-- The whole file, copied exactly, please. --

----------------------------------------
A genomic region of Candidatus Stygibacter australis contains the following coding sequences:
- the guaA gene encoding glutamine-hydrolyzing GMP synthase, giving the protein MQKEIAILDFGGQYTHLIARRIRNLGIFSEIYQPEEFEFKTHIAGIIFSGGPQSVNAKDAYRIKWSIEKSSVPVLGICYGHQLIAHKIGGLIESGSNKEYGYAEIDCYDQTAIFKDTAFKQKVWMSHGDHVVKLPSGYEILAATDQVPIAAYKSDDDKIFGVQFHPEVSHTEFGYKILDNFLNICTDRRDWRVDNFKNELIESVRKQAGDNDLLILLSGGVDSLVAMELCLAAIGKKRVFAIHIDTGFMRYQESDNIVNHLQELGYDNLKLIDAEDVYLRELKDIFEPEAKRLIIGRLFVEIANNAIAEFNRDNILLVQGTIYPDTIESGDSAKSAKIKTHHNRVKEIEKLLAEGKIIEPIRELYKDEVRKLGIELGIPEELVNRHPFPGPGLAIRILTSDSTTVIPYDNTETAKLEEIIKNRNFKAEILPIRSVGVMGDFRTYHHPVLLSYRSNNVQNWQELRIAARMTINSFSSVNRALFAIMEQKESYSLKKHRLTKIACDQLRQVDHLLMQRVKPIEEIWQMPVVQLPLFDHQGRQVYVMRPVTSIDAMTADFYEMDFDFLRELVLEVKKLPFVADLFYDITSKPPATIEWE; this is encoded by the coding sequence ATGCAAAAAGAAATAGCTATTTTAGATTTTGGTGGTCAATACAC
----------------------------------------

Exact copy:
A genomic region of Candidatus Stygibacter australis contains the following coding sequences:
- the guaA gene encoding glutamine-hydrolyzing GMP synthase, giving the protein MQKEIAILDFGGQYTHLIARRIRNLGIFSEIYQPEEFEFKTHIAGIIFSGGPQSVNAKDAYRIKWSIEKSSVPVLGICYGHQLIAHKIGGLIESGSNKEYGYAEIDCYDQTAIFKDTAFKQKVWMSHGDHVVKLPSGYEILAATDQVPIAAYKSDDDKIFGVQFHPEVSHTEFGYKILDNFLNICTDRRDWRVDNFKNELIESVRKQAGDNDLLILLSGGVDSLVAMELCLAAIGKKRVFAIHIDTGFMRYQESDNIVNHLQELGYDNLKLIDAEDVYLRELKDIFEPEAKRLIIGRLFVEIANNAIAEFNRDNILLVQGTIYPDTIESGDSAKSAKIKTHHNRVKEIEKLLAEGKIIEPIRELYKDEVRKLGIELGIPEELVNRHPFPGPGLAIRILTSDSTTVIPYDNTETAKLEEIIKNRNFKAEILPIRSVGVMGDFRTYHHPVLLSYRSNNVQNWQELRIAARMTINSFSSVNRALFAIMEQKESYSLKKHRLTKIACDQLRQVDHLLMQRVKPIEEIWQMPVVQLPLFDHQGRQVYVMRPVTSIDAMTADFYEMDFDFLRELVLEVKKLPFVADLFYDITSKPPATIEWE; this is encoded by the coding sequence ATGCAAAAAGAAATAGCTATTTTAGATTTTGGTGGTCAATACAC